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    From what I took from those genealogies in 1 chronicals is that the author was giving the genealogies of all the families of israel. Because after it names the family of David, then judah, then reuben, gad, manasseh and all the rest of the tribes. The family of David there is just saying his descendants, not pointing anything else out rather than they are just his family, because it names the rest of the tribes families. If the author of 1 chronicles was naming them to point out they are rightfully heirs to the throne, why would he name every other tribe? He's just naming all the descendants
     
  9. Yekcidmij

    Yekcidmij Polymath

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    Agreed. He's probably giving the genealogies of tribal leadership.

    He starts with Judah through David because he's giving the royal line, and he traces it through Zerubbabel's descendants (who in turn were all descendants of Jeconiah). The last names in the list were probably contemporary with the author and would have been considered the rightful heir to David's throne.
     
  10. Yekcidmij

    Yekcidmij Polymath

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    Another interesting theory along these lines is that Haggai and Zechariah prophesied that the Davidic Dynasty was to be restored, as they thought, through Zerubbabel. At their instigation, the returnees crowned Zerubbabel as King. But this didn't sit well with Darius back in Persia, so he had Zerubbabel executed and didn't' replace him with anyone, leaving the leadership in Jerusalem to fall to the high priest were it remained until the time of the Maccabees.

    This may sound a little far fetched at first, after all, we don't know with certainty what happened to Zerubbabel - he just sort of falls out of the picture - though we do see the Chronicler maintaining his lineage in an effort to keep a record of the royal line. But we do have some clues that this may be what happened.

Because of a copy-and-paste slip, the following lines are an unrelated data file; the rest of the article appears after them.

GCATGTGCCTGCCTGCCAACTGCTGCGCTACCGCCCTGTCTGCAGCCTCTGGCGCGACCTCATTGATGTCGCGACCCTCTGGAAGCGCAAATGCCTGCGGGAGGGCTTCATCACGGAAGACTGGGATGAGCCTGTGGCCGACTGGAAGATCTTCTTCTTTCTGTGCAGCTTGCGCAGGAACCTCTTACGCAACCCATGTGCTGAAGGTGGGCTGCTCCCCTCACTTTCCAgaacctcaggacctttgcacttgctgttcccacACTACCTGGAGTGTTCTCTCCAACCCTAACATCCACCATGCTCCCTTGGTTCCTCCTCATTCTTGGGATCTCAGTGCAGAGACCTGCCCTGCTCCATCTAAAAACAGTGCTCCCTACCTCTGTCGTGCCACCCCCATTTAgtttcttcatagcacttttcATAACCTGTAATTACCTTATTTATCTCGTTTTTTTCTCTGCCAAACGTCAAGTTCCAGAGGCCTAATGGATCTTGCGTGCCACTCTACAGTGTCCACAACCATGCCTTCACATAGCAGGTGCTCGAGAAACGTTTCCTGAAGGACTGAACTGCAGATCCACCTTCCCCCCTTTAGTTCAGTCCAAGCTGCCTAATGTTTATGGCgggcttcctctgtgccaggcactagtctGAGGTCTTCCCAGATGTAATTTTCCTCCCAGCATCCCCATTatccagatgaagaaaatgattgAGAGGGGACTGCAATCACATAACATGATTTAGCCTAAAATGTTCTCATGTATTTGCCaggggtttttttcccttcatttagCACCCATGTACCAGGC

First, Haggai clearly states that after God overthrows the other kings in some sort of battle, he will install Zerubbabel (Hag 2:20-23) as the heir to the Davidic Dynasty. This couldn't sit will if you were one of the other kings, such as Darius.

    Second, Haggai uses some interesting terminology to describe Zerubbabel, to include both "my servant" and "chosen" (2:23)

    Third, Zechariah also clearly prophecies about Zerubbabel restoring the Davidic Dynasty (see Zech 4:7-14, 6:9-15) possibly surrounding some cataclysmic battle (12-14)

    Fourth, Zechariah also has some interesting terminology for Zerubbabel, referring to him as "the Branch" and "anointed" (6:12, 4:14).

    We see very similar terminology used by Isaiah to describe the future king. Isaiah refers to him as the "branch" (Is 11:1, 11:10, 53:2). Isaiah also describes God's servant through a series of servant songs that has often confounded people who attempt to identify the servant. On one hand, the "servant" is an explicit term used to describe Israel (Is 41:8-9, 43:10, 44:1-2, 44:21, 45:4, 48:20, 49:3), who is described as failing in it's commission - the servant is described as blind, deaf, etc.. On the other hand, there seems to be a point in the servant songs where the servant is described in positive terms, and seems to have a mission to rescue and restore Israel, making it difficult to maintain the identity of the servant as Israel - it even seems the servant is an individual, perhaps a representative of the nation.

    In any case, it may be that the "branch" and "servant" were first identified as Zerubbabel who Haggai and Zechariah refer to in those terms. The theory further goes that once he was declared as king at the instigation of Zechariah and Haggai (and potentially Joshua the High Priest), Zerubbabel becomes the suffering servant as Darius has him executed for sedition/treason. The installation of Zerubbabel as king is the first messianic movement after the fall of Jerusalem by the Babylonians. But he outcome of those efforts seem to have fallen short of expectations. This sequence of events is the original application of the prophecies in Isaiah about the future coming king, the restoration of Israel, and the servant who suffers.

    So I dunno - round trip here - I don't see the problem with Jeconiah's descendants since Zechariah, Haggai, and the Chronicler didn't seem to have a problem. :)
     
    Last edited: Jan 12, 2018